Hailing from that bastion of musical heritage Peterborough Scumbus (Rob, Elliot, Taff and Tim) are part of a new wave of fresh full on punk rock acts that are much needed if the scene is to survive. It hasn’t been an easy journey but now things are starting to look much more settled for the likeable four piece. Gary Trueman chatted to the guys about line up changes, new music and why music has to evolve.
We need to talk about the line up first.
“We knew you’d say that !”
So the old line up has gone apart from Rob. What happened to bring the rest of you guys in? And let’s have a roll call…
“We had a few issues that went on in the band and everyone separated off. Elliott then came into the band and he’s our rhythm guitarist. Then over time we got Tim in who’s our drummer. And then Taff came back who is our original bass player. Rob is still here too.”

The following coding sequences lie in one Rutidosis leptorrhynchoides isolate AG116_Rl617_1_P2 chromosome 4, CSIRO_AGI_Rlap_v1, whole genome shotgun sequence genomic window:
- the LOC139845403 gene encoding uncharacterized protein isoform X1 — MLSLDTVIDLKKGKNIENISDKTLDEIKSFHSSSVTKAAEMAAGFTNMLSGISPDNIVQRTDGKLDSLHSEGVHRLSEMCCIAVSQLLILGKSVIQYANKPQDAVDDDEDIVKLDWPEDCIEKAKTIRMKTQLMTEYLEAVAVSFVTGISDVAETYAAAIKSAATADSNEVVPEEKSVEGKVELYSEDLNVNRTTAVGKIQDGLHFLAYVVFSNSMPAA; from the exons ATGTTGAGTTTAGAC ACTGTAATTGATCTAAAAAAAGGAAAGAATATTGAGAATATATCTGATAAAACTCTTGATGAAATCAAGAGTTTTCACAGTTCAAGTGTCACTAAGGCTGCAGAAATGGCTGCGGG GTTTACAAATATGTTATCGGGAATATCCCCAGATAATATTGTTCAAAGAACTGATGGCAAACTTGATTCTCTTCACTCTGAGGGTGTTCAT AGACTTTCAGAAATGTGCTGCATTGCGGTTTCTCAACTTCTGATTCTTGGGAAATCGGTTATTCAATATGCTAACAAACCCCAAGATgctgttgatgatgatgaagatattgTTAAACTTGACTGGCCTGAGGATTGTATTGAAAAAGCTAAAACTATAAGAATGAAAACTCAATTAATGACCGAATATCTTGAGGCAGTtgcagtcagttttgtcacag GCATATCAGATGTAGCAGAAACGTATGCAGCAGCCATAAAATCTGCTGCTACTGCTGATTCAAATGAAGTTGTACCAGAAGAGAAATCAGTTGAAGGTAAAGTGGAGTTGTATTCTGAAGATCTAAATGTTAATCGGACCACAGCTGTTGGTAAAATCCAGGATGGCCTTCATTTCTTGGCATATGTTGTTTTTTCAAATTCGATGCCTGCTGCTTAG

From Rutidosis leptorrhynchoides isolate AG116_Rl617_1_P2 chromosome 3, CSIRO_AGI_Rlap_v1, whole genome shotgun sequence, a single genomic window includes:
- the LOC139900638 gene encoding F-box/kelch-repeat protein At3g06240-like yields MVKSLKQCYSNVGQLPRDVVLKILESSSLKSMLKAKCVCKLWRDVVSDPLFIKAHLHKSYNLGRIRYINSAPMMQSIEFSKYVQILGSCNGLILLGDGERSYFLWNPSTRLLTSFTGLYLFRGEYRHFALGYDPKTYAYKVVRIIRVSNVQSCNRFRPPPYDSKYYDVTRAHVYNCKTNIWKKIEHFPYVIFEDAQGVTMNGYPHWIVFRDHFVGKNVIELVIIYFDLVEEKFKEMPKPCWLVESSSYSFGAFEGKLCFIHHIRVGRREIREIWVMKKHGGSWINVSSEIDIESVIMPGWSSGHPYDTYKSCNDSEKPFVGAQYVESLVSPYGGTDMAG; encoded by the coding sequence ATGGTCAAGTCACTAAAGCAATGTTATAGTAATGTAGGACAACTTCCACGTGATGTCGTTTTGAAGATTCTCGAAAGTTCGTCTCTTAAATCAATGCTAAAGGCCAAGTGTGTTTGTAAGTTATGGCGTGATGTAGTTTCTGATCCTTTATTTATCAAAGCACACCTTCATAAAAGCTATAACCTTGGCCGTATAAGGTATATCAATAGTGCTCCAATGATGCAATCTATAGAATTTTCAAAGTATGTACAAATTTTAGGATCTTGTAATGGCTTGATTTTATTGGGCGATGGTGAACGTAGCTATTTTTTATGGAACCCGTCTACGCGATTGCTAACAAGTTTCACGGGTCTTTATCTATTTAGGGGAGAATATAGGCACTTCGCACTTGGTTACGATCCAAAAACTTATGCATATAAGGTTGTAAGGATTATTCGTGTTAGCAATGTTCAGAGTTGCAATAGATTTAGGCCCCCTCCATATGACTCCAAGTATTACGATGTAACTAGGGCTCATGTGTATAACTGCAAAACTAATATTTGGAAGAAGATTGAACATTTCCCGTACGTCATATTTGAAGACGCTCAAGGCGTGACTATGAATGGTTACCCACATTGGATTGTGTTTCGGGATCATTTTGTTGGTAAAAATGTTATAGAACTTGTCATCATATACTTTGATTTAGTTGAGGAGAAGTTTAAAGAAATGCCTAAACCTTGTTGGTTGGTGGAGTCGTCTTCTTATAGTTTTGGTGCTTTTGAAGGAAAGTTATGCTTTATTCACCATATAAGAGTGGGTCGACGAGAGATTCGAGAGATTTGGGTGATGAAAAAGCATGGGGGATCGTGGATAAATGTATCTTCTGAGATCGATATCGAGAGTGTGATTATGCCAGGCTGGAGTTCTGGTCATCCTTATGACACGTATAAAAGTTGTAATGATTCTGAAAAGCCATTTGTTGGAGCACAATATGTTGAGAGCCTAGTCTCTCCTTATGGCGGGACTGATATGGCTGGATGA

So it’s a mixture of new people and old band members?
“Yeah, Elliott’s been in the band before as well. It’s just a case of getting the right people at the right time in the right places. We’ve got a good mix of personalities in the band so we all gel really well together. We have good fun at gigs and we hang out outside of shows as well. It’s a big thing to be able to just hang out outside of shows and the music scene. We think it’s the best line up we’ve had. It does help that Tim is a solid drummer which you need as they’re the backbone of a band. Rob’s kept it going since day one. It’s finding the right people and this is the most successful line up Scumbus has ever had.”
Do you still play the old songs that were written by other people or do you just stick to new material?